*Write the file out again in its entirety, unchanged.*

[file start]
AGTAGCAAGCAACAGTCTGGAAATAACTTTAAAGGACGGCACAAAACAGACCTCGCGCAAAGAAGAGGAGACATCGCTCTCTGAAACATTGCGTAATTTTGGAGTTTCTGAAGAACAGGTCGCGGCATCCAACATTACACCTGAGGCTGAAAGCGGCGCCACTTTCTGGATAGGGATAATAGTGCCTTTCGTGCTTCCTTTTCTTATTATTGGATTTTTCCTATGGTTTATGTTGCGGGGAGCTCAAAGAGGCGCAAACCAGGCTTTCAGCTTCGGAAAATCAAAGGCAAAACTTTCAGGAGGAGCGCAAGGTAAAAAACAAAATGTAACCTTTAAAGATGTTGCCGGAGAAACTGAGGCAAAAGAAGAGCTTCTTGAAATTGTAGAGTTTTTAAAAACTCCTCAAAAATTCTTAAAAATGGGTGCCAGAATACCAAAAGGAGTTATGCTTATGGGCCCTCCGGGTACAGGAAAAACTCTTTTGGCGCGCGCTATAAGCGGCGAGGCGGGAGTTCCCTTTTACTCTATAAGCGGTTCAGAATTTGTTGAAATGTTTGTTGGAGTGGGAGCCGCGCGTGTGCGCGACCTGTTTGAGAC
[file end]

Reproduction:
AGTAGCAAGCAACAGTCTGGAAATAACTTTAAAGGACGGCACAAAACAGACCTCGCGCAAAGAAGAGGAGACATCGCTCTCTGAAACATTGCGTAATTTTGGAGTTTCTGAAGAACAGGTCGCGGCATCCAACATTACACCTGAGGCTGAAAGCGGCGCCACTTTCTGGATAGGGATAATAGTGCCTTTCGTGCTTCCTTTTCTTATTATTGGATTTTTCCTATGGTTTATGTTGCGGGGAGCTCAAAGAGGCGCAAACCAGGCTTTCAGCTTCGGAAAATCAAAGGCAAAACTTTCAGGAGGAGCGCAAGGTAAAAAACAAAATGTAACCTTTAAAGATGTTGCCGGAGAAACTGAGGCAAAAGAAGAGCTTCTTGAAATTGTAGAGTTTTTAAAAACTCCTCAAAAATTCTTAAAAATGGGTGCCAGAATACCAAAAGGAGTTATGCTTATGGGCCCTCCGGGTACAGGAAAAACTCTTTTGGCGCGCGCTATAAGCGGCGAGGCGGGAGTTCCCTTTTACTCTATAAGCGGTTCAGAATTTGTTGAAATGTTTGTTGGAGTGGGAGCCGCGCGTGTGCGCGACCTGTTTGAGAC